Bangkok – Stocks rose mostly in Europe and Asia on Monday after Wall Street wrapped up another volatile week marked by fears over the outlook for inflation and interest rates.
Germany’s DAX rose 0.1% to 15,494.14 in early trading, while Paris’ CAC 40 also rose 0.1% to 7,354.01. The UK’s FTSE 100 rose 0.2% to 8,016.05. S&P 500 and Dow Jones Industrial Average futures were down 0.1%.
US markets were closed on Monday for a holiday.
China kept its benchmark lending rate, the loan prime rate, unchanged as expected. The 1-year interest rate remains at 3.65% and the 5-year interest rate is 4.3%.
In Asian trading, Hong Kong’s Hang Seng Index rose 0.8% to 20,886.96 and the Shanghai Composite Index rose 2.1% to 3,290.34. Tokyo’s Nikkei 225 rose 0.1% to 27,531.94.
India’s Sensex fell 0.5% to 60,702.28. South Korea’s Kospi rose 0.2% to 2,455.12 and Australia’s S&P/ASX 200 rose 0.1% to 7,351.50. Stocks in Southeast Asian markets fell, with the exception of Bangkok, where the SET rose 0.4%.
Recent data have revived concerns that US inflation is not falling as quickly as hoped.It shook hope that the Federal Reserve might ease it interest rate hike It keeps the economy from going into recession.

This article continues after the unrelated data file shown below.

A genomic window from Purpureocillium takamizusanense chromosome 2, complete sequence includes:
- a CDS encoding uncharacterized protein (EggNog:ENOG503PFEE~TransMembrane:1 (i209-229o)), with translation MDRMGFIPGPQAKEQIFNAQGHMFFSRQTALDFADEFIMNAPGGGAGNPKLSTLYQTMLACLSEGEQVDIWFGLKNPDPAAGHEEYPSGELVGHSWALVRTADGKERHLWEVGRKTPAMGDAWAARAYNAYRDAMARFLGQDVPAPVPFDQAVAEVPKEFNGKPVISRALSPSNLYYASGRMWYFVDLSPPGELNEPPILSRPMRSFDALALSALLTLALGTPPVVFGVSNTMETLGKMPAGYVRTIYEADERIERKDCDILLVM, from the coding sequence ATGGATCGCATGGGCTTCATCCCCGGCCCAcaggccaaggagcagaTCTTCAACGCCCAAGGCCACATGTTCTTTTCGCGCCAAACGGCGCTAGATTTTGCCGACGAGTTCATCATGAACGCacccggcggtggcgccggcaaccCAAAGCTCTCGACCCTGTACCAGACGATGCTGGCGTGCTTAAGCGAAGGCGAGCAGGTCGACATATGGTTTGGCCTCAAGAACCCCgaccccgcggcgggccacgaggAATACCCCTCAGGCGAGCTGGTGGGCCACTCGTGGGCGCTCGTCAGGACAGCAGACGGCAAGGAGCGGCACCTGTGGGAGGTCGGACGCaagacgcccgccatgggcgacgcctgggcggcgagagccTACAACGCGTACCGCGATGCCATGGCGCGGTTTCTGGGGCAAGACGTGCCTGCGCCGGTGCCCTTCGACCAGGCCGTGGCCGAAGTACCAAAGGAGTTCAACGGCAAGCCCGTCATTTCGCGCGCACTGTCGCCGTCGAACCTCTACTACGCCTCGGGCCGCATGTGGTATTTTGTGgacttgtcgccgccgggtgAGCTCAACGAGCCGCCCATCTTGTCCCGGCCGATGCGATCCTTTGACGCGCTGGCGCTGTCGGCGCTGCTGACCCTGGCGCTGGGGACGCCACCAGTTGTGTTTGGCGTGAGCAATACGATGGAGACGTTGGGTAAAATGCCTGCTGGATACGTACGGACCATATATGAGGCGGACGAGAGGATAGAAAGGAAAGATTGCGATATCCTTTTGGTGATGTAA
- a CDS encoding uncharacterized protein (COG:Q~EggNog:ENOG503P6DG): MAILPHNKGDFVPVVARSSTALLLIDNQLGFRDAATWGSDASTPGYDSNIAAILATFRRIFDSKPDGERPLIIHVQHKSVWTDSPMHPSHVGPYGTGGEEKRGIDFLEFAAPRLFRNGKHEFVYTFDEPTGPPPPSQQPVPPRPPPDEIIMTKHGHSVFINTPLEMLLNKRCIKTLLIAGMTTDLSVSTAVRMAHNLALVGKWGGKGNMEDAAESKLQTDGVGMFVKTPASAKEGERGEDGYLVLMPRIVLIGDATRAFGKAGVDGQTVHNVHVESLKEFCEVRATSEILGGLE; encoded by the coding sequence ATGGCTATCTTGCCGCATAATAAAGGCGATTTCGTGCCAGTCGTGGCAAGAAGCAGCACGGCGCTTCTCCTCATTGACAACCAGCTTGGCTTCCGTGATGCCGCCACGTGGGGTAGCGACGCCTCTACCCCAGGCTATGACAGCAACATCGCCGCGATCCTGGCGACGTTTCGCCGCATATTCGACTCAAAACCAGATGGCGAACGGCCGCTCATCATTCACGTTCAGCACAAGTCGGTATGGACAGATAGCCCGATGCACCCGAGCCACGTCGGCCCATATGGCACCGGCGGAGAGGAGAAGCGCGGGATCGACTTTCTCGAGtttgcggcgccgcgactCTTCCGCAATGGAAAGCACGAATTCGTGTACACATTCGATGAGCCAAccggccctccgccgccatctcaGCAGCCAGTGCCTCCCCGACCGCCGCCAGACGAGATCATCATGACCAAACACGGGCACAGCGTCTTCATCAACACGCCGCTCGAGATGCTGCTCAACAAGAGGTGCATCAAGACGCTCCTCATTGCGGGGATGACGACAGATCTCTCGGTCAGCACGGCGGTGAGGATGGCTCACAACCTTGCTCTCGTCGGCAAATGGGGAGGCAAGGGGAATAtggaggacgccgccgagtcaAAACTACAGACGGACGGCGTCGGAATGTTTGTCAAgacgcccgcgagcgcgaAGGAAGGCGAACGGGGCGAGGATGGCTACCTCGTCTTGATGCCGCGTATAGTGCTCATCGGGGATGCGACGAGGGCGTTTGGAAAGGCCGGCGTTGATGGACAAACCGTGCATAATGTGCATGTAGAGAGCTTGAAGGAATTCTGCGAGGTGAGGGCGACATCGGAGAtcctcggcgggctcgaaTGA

This added to the turmoil on Wall Street after a solid rally early in the year.
Chief Executive Officer Clifford Bennett said: “There hasn’t been a lot of headline news, but deep down in every trader’s mind, this whole ‘high inflation/Fed rate hike’ scenario is actually what many people think. “There was an idea that it might not end as quickly as we’d like.” “The problem may not be over yet,” said an economist at ACY Securities in a comment.
The S&P fell 0.3% on Friday while the Dow Jones Industrial Average rose 0.4%. The Nasdaq Composite fell 0.6%.
Recent reports have shown better-than-expected strength in everything from the job market to the labor market. retail sales Concerns are growing that it will affect inflation itself and force the Federal Reserve to tighten interest rates. Investors are reassured that this added resilience could help the economy avoid a worst-case recession.
Employment remains plentiful and shoppers continue to spend to support the most important part of the economy: consumer spending. That keeps the S&P 500 index up 6.2% year-to-date.
The concern is that if inflation turns out to be stronger than expected, the Fed could be even more aggressive than markets are prepared. The move was most evident in bond markets, where yields surged this month on hopes of Fed tightening.
This week, Thursday’s updated US economic growth forecast for October-December offers more insight into how businesses and consumers are living. Forecasts are for growth to slow to 2.8% or 2.9% from 3.2% in the previous quarter.
In other trading on Monday, US benchmark crude rose 74 cents to $77.29 a barrel in electronic trading on the New York Mercantile Exchange. It fell $2.19 to $76.55 a barrel on Friday.
Brent crude, the price benchmark for international trading, rose 84 cents to $83.84 a barrel.
The US dollar fell from 134.28 yen to 134.27 yen. The euro rose from $1.0681 to $1.0690.
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https://www.local10.com/business/2023/02/20/asian-shares-mostly-higher-as-inflation-worries-dog-wall-st/ Global stocks nearly rise as Wall Street dog inflation worries